A large circular neolithic enclosure at the Ceide Fields in County Mayo. This structure is thought to have been used as a pen for cows with young calves. Views from here are breathtaking: out across sea cliffs onto the Atlantic ocean.

 
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The Céide Fields

Situated on the north coast of County Mayo, the Ceide Fields is a fascinating glimpse of the life of early neolithc farmers in Ireland. The site consists of a massive set of early field systems, hut sites and court cairns which are thought to date from about the time people switched from hunting to farming in Ireland. Judging from the remains here, cattle were very important to these early farmers.

Though the main concentration of fields are found at Céide, as well as a scattering of other neolithic monuments, they may stretch for several miles east and west. More walls and monuments have been found on the hill of Rathlackan some 12 kilometers east of Céide, while monuments, fields and dwelling sites have been found at Belderg a few miles west of Céide.

Downpatrick Head, the place where, according to legend St Patrick banished all the snakes from Ireland. The sea stack, Dun Briste (the Broken Fort) has an ancient habitation site on its summit. The foundations of a house and two barrows can be seen at the top of the picture. Photo from a display board in the visitor centre.

The picture today is that people farmed the land there, possibly planting crops such as corn, and kept and kept cattle and possibly sheep as their livestock. Archeologically this indicates a settled, established community. The main type of monument found in the area are court cairns. Several are scattered across the Céide Fields, in a rather similar fashion to more recent churches. For several years, these were considered to be the oldest type of megalithic monument, but more recent research in Sligo has shown that the courts may be contempory with the passage cairns. This makes an interesting picture when compared to the mythology of the region, which deals with two tribes, the established Formorians and the invading Túatha Dé Danann.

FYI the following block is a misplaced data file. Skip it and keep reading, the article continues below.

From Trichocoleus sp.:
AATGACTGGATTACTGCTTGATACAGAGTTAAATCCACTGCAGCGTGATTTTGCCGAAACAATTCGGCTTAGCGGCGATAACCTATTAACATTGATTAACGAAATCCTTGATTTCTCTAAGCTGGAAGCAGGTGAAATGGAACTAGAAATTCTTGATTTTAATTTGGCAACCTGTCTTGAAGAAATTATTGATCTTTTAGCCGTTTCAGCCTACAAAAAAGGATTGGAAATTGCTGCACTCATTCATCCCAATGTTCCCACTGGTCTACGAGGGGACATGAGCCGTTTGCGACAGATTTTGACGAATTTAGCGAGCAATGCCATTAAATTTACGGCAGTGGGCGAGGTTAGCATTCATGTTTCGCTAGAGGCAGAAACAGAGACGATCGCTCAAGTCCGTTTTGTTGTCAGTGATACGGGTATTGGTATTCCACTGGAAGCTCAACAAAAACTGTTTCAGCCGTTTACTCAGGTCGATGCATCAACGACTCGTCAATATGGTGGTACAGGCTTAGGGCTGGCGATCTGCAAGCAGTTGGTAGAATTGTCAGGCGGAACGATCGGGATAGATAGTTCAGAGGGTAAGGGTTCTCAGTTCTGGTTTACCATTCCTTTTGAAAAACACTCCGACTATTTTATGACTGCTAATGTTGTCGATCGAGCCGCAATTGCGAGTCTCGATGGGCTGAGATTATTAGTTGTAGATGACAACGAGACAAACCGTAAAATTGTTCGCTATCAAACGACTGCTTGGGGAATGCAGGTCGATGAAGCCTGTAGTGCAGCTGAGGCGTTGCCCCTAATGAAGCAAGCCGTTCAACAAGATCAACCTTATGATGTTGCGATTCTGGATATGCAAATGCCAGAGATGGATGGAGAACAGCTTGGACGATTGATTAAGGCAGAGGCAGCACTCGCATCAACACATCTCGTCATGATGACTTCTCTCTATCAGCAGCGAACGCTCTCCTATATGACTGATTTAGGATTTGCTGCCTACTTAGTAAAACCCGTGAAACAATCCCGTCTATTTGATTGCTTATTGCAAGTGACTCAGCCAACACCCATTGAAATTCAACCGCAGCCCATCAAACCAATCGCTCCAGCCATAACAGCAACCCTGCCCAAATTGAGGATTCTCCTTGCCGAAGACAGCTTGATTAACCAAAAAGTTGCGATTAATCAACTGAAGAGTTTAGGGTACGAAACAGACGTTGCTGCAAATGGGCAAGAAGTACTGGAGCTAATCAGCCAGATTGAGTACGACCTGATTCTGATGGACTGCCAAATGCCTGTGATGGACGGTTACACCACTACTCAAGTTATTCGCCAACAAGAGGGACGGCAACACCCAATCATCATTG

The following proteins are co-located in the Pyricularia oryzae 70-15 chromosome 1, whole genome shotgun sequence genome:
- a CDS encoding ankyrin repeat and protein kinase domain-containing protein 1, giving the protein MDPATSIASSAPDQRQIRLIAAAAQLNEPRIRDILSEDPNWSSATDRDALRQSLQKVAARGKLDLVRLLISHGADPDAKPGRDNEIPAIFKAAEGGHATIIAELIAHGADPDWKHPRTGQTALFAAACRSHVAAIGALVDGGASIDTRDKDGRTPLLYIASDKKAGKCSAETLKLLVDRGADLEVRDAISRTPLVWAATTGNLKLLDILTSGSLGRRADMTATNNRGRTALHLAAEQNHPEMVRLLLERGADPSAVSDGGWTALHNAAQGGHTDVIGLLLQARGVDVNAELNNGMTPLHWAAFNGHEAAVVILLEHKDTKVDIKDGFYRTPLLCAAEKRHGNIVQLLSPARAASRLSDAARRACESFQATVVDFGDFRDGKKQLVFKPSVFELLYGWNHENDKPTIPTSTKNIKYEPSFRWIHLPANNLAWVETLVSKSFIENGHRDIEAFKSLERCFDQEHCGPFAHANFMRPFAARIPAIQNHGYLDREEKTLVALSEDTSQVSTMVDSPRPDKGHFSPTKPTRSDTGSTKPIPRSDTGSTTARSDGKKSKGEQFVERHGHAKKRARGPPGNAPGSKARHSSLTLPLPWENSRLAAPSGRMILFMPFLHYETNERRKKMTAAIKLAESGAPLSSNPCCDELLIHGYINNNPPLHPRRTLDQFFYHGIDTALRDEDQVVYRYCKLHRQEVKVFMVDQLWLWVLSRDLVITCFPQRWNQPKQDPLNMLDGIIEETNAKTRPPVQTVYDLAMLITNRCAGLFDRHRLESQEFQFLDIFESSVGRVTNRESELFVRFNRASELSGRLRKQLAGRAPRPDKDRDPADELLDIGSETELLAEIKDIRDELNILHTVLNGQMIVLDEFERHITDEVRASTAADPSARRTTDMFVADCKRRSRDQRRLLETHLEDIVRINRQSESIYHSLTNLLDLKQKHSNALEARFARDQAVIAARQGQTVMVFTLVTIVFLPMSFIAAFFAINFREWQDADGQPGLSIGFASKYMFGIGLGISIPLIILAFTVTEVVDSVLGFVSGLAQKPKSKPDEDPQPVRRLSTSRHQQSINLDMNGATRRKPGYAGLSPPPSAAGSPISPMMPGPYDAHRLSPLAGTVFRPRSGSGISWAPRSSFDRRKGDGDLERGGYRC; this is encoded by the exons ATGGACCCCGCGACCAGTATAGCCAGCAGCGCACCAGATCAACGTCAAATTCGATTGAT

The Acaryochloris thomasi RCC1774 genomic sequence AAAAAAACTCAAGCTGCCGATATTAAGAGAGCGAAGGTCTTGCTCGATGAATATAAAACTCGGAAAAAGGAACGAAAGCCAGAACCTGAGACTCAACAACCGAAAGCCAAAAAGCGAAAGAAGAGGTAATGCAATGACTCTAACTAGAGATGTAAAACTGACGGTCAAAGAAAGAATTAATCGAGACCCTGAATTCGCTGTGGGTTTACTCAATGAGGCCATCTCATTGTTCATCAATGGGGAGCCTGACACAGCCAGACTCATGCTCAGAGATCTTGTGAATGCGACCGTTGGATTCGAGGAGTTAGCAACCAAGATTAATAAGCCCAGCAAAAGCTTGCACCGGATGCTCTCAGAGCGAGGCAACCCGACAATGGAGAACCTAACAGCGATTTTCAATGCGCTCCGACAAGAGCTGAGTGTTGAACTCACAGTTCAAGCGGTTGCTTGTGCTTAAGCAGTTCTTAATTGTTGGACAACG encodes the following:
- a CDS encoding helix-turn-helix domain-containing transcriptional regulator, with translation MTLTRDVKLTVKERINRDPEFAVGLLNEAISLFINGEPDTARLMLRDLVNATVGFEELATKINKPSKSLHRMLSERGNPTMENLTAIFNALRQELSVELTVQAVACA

The court cairn at Behy, beside the Ceide Fields. The monument, which was excavated in the 1960's, has been reclaimed by the bog and can be hard to locate. This site has fantastic views out across the Atlantic. The Stags of Broadhaven, two pyramidal rocks jutting out of the ocean are visible on the horizon.

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The walls that brought the Céide Fields to light were preserved by the growth of bog across the prehistoric landscape. As the climate changed, about 3,500 years ago the land became wetter and harder to farm, until the bog took hold and began to grow. Over the intervening span of time, plant and moss fibers decomposing built up the layers of peat, smothering the stone walls. The fields were rediscovered by modern farmers cutting turf, the traditional fuel in the west of Ireland. For years they had been coming across tumbled stone walls and sometimes quernstones. Archeologists in the area developed a technique of probing the bogs with sharp sticks, which enabeled them to map the wall systems without excavating them.

A large visitor centre was built at Ceide in 1994, which provides a good base from which to visit the windswept landscape. It is perched on the cliffs, located outside the north edge of a field. The centre is built in the form of a pyramid, with bog growing up the sides, and a glass viewing top, so is easy enough to find.

The chamber of Behy court cairn. This fine monument was excavated in the 1960's, but has since largely been reclaimed by the bog.

There are many, many monuments in the area, mostly court cairns. In Behy, just 300 meters up the bog behind the visitor centre, is a partally covered court cairn, the chamber of which you can enter. Watch out for the viscious Céide midges, though! This is a transceptal (cross-shaped) chamber, one of only 8 found so far in Irish court cairns.

Another famous monument - at least to archaeologists - is the Ballyglass court cairn. When this monument was excavated, the site of a rectangular house was discovered under the monument. A reconstruction of this dwelling can be viewed in the visitor centre.

The pyramid-shaped visitor centre at the Ceide Fields, with one of the tumbled field walls to the right.